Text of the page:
When I first watched Crouching Tiger Hidden Dragon I’d never seen anything like it. The balletic swordplay, gravity-defying leaps and beautiful cinematography were mesmerising. For me, as I suspect for many Westerners, this was my introduction to Wuxia – a genre of Chinese fantasy fiction focused on martial artists in ancient China.
Chinese developer Everstone Studio has similar aspirations for its debut game. Where Winds Meet is a love letter to the Wuxia culture its developers have adored from a young age; now they intend to bring it to the world.
I was able to chat with Everstone at Gamescom and even have a brief hands-on, though my Wuxia fantasy proved clumsy with mouse and keyboard controls. I was assured, however, that full controller support will be included with its PC release next year.
Where Winds Meet is an open-world action-RPG that takes place after the fall of the Tang Dynasty, a dark and chaotic time in ancient Chinese history. Players will take the role of a young swordsman set to become a hero, but with mysteries surrounding his fate.
The developers were keen to stress three particular elements of their game.
The first is combat, which will follow Chinese traditional martial arts and include a variety of weapons from that time. The swordsman can dodge around enemies and parry with his sword, as well as use Tai Chi to reflect attacks and wild acrobatics to both evade enemies and explore the world through wall-running and walking on water. He’ll also have access to abilities and skills from multiple martial arts, many of which mimic animals. You can whip out a giant bell to scare enemies with a lion’s roar, or poise for attack with a praying mantis stance, for example.
The second is the open world, which is as vast as it is beautiful. The developers chose this style of game for its wide appeal across the globe, into which they poured a love of Wuxia. On top of exploration, players will be able to construct houses, bridges, and towers, and when wounded utilise a traditional Chinese medical system. It’s possible to be good and bad as players are given the freedom to tell their own story. And, as well as fishing, you can pet cats and dogs.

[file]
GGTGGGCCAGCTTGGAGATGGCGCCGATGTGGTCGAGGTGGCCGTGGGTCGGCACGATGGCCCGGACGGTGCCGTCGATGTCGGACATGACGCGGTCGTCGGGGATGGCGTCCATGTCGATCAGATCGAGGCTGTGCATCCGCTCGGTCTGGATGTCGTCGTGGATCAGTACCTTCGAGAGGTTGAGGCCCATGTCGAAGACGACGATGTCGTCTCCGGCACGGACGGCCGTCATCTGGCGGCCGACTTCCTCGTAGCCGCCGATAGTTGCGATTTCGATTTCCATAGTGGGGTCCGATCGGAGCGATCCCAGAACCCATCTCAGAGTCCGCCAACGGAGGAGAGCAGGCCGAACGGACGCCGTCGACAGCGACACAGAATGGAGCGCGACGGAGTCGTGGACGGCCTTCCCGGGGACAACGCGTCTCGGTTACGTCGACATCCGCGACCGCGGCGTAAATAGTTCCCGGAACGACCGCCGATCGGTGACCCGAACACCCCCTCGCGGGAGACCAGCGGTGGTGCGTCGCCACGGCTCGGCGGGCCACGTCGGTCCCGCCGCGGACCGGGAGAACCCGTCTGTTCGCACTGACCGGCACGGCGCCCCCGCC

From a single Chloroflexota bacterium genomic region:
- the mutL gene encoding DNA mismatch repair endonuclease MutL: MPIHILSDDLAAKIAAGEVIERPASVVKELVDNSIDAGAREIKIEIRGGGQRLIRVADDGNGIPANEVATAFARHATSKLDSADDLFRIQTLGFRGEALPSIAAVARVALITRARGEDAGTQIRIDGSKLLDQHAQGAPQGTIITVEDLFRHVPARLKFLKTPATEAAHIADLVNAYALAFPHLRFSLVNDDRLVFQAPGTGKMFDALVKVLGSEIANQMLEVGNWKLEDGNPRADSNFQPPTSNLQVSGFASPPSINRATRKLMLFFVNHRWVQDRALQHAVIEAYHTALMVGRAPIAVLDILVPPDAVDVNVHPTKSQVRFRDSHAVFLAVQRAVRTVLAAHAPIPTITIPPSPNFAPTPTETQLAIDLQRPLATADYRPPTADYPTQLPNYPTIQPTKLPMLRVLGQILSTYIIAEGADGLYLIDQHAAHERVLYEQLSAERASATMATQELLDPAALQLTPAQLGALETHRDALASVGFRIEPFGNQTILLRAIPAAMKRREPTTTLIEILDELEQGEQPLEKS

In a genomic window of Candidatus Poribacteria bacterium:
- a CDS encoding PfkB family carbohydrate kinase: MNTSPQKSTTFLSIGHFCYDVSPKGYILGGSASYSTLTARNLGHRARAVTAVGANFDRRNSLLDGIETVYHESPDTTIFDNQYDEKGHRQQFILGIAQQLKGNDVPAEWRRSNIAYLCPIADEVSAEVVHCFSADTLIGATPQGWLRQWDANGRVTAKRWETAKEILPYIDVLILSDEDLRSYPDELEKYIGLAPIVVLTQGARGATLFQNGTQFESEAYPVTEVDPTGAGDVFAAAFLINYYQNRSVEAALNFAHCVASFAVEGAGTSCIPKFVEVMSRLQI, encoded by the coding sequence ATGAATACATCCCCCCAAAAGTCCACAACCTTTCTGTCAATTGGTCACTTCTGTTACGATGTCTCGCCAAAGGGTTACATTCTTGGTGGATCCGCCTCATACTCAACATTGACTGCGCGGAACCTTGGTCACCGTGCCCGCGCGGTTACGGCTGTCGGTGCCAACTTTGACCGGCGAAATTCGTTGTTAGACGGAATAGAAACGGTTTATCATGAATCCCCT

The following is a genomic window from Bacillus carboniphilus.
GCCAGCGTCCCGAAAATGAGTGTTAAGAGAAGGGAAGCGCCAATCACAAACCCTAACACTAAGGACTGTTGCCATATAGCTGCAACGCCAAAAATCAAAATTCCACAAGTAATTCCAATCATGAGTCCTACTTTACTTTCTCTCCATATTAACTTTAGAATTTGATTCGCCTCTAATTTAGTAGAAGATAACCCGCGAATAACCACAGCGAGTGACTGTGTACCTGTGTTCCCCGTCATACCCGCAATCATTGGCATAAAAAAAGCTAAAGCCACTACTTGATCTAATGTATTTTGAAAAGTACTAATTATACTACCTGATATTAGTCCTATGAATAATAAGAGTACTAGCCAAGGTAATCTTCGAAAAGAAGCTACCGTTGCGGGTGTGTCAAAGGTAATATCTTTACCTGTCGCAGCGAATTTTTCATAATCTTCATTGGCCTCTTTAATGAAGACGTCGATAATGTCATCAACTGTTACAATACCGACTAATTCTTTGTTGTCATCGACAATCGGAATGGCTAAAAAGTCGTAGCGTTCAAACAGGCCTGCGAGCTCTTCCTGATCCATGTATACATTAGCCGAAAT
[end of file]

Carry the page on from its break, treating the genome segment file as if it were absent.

Lastly, the game will surprisingly include a multiplayer option. This will allow players to share the same world, construct together, and even battle against one another, but will be separate to single-player.
It’s certainly an ambitious project, then, but once I saw it in motion the vision was clear.
I played through a combat tutorial which taught the basics of light and heavy attacks, dodging and parrying in a small arena, followed by a boss to test my skill. Despite my lack of proficiency with keyboard and mouse, it’s clear even basic combat offers depth, while its graceful animations live up to the Wuxia fantasy.
Then I handed over control and the swordsman flew up into the air. He wasn’t flying exactly, instead this is a type of breath control that makes him light enough to shoot above the clouds and descend at will – this, it turns out, is the fast travel system. The swordsman hovered in the air, the wind rustled bamboo forests below, and the sun blazed across a bright sky. Like the swordsman, it took my breath away.
Afterwards, I saw more combat: using Tai Chi to throw a bear a huge distance, scaring off attackers with a lion’s roar, and running up walls with an ease and grace that made Prince of Persia look laughable. It was an all-too brief session, with questions remaining about the importance of construction, how its various systems will interlink, and what the impact of multiplayer will be. This feels like is the kind of game which will take a while to unfold, to let you truly immerse yourself in and appreciate its rhythm of fast-paced combat and exploration – not to mention its gorgeous environments.
Still, combat – and the already extensive skill trees – prove Where Winds Meet has real potential. Everstone Studio is creating an authentic Wuxia fantasy that remains approachable for a Western audience, filled with knowledge, love, and expertise of the genre. I can’t wait to see more.
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